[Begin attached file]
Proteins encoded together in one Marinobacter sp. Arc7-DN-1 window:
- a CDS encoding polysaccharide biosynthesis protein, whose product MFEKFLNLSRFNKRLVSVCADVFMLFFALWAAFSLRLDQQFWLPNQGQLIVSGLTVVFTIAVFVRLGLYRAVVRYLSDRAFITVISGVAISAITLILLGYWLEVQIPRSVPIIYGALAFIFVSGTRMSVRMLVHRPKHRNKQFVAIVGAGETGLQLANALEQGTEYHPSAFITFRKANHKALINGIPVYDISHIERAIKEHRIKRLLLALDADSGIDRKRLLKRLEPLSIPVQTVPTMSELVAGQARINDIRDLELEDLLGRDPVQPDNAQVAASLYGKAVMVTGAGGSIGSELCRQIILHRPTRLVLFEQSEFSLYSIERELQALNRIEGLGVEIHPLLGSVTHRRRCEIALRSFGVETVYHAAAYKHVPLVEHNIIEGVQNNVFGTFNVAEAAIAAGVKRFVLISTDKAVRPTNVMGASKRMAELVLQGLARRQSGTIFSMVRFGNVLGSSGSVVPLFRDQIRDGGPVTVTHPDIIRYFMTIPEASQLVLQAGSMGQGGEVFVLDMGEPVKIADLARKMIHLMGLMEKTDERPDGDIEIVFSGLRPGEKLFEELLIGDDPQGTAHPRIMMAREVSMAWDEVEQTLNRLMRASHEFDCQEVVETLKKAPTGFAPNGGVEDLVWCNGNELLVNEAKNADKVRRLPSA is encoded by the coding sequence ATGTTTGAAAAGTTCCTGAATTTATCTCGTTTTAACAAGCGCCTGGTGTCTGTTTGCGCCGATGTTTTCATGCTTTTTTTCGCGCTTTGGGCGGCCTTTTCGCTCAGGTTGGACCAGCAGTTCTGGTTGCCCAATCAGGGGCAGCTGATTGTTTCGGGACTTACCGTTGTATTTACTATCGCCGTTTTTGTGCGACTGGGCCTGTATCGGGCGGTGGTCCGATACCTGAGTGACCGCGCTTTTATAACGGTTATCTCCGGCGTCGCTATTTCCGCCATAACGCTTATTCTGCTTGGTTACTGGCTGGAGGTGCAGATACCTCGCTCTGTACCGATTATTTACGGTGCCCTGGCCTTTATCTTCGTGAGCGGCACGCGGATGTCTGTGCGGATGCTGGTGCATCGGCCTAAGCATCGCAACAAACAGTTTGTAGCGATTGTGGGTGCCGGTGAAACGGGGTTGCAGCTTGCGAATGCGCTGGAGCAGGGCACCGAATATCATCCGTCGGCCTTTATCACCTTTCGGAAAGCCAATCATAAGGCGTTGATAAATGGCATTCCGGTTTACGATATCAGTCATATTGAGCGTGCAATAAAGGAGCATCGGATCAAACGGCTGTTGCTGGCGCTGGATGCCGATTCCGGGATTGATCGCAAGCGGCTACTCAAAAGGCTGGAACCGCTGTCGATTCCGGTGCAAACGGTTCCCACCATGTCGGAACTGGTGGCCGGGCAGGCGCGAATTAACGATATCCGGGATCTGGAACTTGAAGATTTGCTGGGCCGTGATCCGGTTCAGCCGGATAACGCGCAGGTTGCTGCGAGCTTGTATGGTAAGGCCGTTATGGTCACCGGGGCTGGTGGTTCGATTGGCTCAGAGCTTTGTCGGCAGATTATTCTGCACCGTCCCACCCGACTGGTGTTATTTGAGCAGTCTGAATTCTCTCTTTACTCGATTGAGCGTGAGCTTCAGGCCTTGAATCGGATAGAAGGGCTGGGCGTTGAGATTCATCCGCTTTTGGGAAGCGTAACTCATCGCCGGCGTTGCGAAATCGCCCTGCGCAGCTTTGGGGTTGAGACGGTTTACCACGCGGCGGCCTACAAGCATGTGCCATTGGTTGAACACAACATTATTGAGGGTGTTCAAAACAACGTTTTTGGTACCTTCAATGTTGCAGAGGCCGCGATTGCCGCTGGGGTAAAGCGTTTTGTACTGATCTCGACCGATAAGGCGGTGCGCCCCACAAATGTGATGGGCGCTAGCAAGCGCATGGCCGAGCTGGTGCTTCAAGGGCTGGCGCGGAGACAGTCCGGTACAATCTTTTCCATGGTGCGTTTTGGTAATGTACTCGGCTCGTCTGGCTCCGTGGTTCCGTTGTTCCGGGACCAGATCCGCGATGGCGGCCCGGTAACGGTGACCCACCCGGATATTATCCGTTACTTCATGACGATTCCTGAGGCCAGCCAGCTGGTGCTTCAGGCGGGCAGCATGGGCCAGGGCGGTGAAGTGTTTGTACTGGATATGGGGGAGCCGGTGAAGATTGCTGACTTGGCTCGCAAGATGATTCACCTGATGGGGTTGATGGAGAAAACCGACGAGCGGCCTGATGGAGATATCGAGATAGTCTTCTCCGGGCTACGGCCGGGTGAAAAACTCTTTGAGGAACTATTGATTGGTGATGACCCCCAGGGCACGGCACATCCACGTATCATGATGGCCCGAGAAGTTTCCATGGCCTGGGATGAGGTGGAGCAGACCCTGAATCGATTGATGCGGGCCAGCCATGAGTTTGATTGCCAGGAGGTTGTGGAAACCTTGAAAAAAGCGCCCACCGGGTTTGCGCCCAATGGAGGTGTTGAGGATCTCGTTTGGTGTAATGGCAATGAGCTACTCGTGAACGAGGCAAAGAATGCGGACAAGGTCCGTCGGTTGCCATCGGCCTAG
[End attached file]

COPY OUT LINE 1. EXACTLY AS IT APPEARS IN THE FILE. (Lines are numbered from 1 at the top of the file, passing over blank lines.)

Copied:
Proteins encoded together in one Marinobacter sp. Arc7-DN-1 window: